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A scan line typically refers to one vertical resolution line, which goes across a screen horizontally, on a cathode ray tube (CRT) computer monitor or standard definition television (SDTV) screen. Monitors and television screens that used a CRT tube have a screen that consists of rows arranged horizontally across the screen, which were counted vertically from top to bottom and so were referred to as the vertical resolution. Images displayed on this type of screen were created by an “electron gun” causing images to appear on each pixel of the screen one line at a time. Each line that was displayed was referred to as a scan line, though the process was typically too fast for human perception.
The basic way in which a CRT computer monitor functions is through a tube that includes numerous pixels that are arrayed in a series of horizontal lines across the screen. These lines are counted to determine the vertical resolution of such a screen; an SDTV usually has about 525 with 480 visible lines. Each one of these lines is referred to as a scan line. The image on a screen is created by the pixels of each line being illuminated properly through electrons that move from a filament, called the “electron gun,” at the back of the monitor or TV set toward the screen.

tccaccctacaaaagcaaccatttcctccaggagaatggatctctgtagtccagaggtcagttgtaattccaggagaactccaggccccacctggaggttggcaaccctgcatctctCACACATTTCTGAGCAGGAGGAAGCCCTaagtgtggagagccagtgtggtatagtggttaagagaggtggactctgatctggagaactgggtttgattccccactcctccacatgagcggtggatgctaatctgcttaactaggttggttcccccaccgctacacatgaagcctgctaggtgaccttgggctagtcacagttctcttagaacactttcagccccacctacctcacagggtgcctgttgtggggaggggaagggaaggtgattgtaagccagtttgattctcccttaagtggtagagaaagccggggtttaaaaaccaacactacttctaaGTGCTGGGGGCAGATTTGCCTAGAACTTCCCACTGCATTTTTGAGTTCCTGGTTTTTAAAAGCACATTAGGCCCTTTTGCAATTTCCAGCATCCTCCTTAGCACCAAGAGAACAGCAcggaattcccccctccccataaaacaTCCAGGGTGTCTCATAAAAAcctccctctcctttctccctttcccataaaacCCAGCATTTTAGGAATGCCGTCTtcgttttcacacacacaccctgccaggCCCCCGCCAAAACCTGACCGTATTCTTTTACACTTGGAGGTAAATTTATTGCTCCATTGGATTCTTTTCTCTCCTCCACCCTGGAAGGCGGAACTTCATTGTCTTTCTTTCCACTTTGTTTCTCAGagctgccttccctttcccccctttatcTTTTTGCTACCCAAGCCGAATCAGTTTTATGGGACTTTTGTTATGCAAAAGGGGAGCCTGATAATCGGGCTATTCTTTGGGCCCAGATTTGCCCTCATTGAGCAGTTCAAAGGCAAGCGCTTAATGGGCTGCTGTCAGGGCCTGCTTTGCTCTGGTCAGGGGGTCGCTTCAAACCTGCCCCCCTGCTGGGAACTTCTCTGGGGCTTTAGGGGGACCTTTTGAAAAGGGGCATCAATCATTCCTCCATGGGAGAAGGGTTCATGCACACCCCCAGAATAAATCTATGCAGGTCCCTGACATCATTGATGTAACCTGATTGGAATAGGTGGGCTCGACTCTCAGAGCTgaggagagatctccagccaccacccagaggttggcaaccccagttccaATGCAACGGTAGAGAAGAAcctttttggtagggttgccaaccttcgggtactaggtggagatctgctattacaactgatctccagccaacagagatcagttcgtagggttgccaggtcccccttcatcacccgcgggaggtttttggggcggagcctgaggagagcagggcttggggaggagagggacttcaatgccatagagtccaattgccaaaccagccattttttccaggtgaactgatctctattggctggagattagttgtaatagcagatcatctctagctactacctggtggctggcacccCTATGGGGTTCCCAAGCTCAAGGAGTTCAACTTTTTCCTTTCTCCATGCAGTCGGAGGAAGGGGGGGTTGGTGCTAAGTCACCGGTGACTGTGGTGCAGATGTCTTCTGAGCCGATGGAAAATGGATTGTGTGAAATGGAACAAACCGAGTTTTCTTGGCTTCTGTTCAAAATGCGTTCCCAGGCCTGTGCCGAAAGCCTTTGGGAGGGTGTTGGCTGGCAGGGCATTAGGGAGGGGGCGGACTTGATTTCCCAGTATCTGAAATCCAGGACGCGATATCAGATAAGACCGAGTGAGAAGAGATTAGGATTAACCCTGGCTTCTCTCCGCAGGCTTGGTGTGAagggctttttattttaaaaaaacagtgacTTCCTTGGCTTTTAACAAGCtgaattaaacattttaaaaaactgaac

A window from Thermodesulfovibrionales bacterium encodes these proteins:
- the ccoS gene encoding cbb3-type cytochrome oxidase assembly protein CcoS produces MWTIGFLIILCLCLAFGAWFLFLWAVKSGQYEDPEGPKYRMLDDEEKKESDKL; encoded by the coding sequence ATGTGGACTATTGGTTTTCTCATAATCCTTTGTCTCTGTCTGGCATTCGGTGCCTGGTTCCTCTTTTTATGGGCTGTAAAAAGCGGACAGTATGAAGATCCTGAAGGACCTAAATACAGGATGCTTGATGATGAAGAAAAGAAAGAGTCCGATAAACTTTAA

A scan line refers to each line of pixels that are illuminated from top to bottom, and usually from left to right. This process is so fast that the human eye and brain do not typically recognize the series of scans as individual processes, since each complete scan of the screen on a progressive scan television or monitor usually occurs between 30 and 60 times per second. There are two different ways in which each scan line on a screen can be illuminated or scanned, referred to as interlace and progressive scan.
Interlace scanning occurs when every other scan line on a screen is displayed together, alternately. This is typically done with the odd numbered lines being displayed, and then the even numbered lines. The human brain and eye does not pick up on this since the usual 30 to 60 frames per second are split into two so that two sets of frames occur 30 to 60 times per second. Persistence of vision effectively combines the two sets of scanned images into a complete screen. In contrast to this, progressive scan displays scan every line of an image each time the screen is scanned.
Interlace screens are designated with a small “i” while progressive screens are indicated with a small “p.”The number that typically accompanies this letter indicates the scan line count for a particular monitor or screen. An SDTV usually has 480 lines and would be labeled as either 480i or 480p. While a high definition television (HDTV) does not utilize a scan line system in the same way a CRT screen does, the number of rows of pixels are still used to indicate the resolution of the screen, such as 720i or 1080p.